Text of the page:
In our study,comparable levels of genetic polymorphism (50.0%, 72.7%, 87.5% and 87.5%) were obtained by using four restriction endonucleses (MboI, Hin6I, BsuRI and MspI). Some restriction enzymes like MboI and BsuRI generated some unique restriction fragments for the two species, thus indicating the wide genetic base of the Cyprinid species. The presence of the unique composite restriction fragments among the two species indicates the usefulness of the approach for fingerprinting purposes have to be chosen for each species individually. Further our PCR- RFLP results showed the presence of Hin6I and MspI restriction sites in two species C.c. specularis, C. carassius and C.c. communis, C. carassius, respectively.Thus these restriction enzymes can become identification markers for these two species. These findings underline the fact that mtDNA segments are more appropriate for population studies. Our results do showed intraspecific variations using the PCR-RFLP of Cyt b gene. The mean nucleotide diversity of the two species was 1.0000±0.0113 and the value of mean haplotype diversity was 0.0000±0.0000. As expected the value for nucleotide diversity were similar (1.0000±0.0113) for all the species. The result also reported by Nei (1973) evaluated inter population polymorphism through the calculation of means of the differences between the haplotype pairs in the sample and of nucleotide (π) and haplotype (h) diversity (Nei, 1973, 1987). It is evident that the low number of nucleotide substitutions between the haplotypes determined the low indices of genetic diversity (1.0000±0.0113) in the sample of cyprinid species. The diversity was comparable with those obtained earlier based on RFLP analysis of mtDNA (Oleinik and Polyakova, 1994).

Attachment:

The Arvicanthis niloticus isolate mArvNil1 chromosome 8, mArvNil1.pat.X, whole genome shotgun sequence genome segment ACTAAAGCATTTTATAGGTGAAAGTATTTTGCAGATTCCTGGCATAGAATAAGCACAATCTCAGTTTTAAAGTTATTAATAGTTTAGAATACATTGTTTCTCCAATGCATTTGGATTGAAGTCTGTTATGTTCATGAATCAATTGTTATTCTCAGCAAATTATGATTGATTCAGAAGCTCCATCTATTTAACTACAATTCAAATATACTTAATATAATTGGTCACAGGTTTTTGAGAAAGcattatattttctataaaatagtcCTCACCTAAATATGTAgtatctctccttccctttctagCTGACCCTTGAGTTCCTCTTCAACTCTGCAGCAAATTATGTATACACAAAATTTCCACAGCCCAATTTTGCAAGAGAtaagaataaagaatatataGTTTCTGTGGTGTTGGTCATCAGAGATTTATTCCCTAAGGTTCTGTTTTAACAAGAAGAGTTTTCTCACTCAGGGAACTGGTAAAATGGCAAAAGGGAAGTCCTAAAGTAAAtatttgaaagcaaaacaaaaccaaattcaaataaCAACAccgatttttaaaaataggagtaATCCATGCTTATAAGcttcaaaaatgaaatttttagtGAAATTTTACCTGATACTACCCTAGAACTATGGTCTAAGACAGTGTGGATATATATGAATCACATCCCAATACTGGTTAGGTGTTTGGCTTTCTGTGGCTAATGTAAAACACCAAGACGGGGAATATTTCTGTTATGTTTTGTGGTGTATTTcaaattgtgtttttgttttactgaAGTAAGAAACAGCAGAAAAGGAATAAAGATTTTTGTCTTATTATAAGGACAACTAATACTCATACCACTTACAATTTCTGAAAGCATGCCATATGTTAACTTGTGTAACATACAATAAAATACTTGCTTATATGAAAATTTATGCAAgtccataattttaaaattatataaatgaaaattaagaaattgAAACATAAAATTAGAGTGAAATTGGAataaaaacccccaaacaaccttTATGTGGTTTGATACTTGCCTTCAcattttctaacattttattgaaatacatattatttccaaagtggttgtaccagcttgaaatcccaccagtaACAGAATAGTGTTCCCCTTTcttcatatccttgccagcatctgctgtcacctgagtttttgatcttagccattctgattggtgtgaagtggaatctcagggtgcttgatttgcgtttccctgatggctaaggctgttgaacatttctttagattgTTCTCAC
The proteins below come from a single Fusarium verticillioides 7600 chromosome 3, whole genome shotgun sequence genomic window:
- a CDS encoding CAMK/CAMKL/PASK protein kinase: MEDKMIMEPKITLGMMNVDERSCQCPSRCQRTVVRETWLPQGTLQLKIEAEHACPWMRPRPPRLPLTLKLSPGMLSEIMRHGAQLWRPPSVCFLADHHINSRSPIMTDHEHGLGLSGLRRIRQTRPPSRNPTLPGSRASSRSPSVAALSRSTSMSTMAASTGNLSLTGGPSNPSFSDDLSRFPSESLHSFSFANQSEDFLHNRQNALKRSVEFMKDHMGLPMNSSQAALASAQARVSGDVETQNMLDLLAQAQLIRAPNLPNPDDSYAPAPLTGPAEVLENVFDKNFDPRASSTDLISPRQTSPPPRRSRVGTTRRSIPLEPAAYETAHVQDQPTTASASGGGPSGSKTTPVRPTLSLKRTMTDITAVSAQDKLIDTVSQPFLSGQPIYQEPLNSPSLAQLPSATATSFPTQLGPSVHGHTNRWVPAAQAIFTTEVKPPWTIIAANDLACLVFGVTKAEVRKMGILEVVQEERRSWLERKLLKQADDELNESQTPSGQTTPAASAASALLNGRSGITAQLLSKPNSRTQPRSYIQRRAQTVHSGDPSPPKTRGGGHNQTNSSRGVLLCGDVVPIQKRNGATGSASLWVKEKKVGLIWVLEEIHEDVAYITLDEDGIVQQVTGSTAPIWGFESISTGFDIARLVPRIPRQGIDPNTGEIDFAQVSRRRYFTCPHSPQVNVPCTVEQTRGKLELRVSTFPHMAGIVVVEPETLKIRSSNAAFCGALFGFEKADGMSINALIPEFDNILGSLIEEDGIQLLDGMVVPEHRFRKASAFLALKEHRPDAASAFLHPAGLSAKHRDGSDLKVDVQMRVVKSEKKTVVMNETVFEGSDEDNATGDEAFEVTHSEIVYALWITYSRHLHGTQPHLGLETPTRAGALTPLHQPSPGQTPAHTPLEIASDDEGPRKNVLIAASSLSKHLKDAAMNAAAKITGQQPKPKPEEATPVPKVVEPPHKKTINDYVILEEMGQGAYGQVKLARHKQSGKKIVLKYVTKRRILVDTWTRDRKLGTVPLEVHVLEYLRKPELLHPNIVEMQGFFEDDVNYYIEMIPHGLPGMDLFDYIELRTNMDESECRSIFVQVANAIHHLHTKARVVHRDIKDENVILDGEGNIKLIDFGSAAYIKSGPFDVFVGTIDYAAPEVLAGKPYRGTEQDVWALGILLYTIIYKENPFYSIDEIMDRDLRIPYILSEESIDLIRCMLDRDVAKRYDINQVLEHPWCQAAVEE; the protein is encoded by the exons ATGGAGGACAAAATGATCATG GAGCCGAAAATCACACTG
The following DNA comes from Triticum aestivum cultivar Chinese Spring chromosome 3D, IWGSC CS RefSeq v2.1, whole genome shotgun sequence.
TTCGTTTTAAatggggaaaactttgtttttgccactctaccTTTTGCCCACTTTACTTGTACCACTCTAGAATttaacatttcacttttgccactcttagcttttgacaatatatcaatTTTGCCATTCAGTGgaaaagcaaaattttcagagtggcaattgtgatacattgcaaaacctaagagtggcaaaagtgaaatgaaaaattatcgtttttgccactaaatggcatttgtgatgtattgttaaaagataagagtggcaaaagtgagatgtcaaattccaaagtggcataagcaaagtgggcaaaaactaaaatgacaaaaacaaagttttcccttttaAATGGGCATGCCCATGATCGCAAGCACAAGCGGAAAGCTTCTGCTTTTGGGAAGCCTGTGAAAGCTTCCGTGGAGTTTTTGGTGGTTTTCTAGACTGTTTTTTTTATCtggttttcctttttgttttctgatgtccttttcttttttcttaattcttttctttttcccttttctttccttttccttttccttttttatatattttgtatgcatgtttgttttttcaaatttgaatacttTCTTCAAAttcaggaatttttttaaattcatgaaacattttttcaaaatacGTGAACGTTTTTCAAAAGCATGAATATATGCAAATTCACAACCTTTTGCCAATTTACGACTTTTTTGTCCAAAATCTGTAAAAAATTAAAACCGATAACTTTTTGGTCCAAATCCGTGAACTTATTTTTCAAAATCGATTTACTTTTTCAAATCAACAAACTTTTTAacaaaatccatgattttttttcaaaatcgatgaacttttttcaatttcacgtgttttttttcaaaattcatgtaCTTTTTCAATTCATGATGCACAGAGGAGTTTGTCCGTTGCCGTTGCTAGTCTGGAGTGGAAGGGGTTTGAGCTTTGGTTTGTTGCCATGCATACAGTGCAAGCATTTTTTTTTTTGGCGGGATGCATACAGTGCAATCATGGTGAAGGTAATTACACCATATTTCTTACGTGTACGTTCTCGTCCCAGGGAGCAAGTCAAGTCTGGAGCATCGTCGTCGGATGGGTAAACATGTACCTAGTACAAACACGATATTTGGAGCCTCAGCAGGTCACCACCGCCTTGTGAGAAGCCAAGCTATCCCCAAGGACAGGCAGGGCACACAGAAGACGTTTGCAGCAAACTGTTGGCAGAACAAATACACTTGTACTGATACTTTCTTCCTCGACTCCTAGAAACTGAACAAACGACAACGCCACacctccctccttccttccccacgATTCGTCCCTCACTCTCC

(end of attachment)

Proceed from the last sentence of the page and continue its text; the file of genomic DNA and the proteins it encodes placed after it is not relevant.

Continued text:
The statistical analyses using one way ANOVA also depict 100% variations between the species. Also in our study the value of H is not too high; hence do not represent much diversity. In contrast to the results reported by Hansen and Loeschke (1996) polymorphism was found neither in Danish brown trout (Salmo trutta L.) strains by digestion with 18 restriction enzymes, nor in rainbow trout (Onchorhyncuhus mykiss) using 12 endonucleases (Sajedi et al., 2003). Thus mtDNA is not appropriate for reconstruction of relationships among populations, subspecies that diverged > 10 million years ago (Peacock et al., 2001). Interestingly, the dendrograms generated by RAPD and RFLP resulted showed clustering of C.c. communis and C.c. specularis in one major group and C. carassius into separate group. These results suggested that C.C. communis and C.C. specularis have a common ancestor and are genetically closer to each other than to C. carassius. These results above clarified the utility of RAPD (in terms of degree of polymorphism, precision of inter- and intra-specific genetic variations) in characterizing the fish species. However, PCR-RFLP of Cyt bgene has been found an important marker for inter- specific study of cyprinids. The RAPD assay has been used to construct Phylogenetic trees for resolving taxonomic problems in many organisms (Bardakci and Skibinski, 1994; Barman et al., 2003).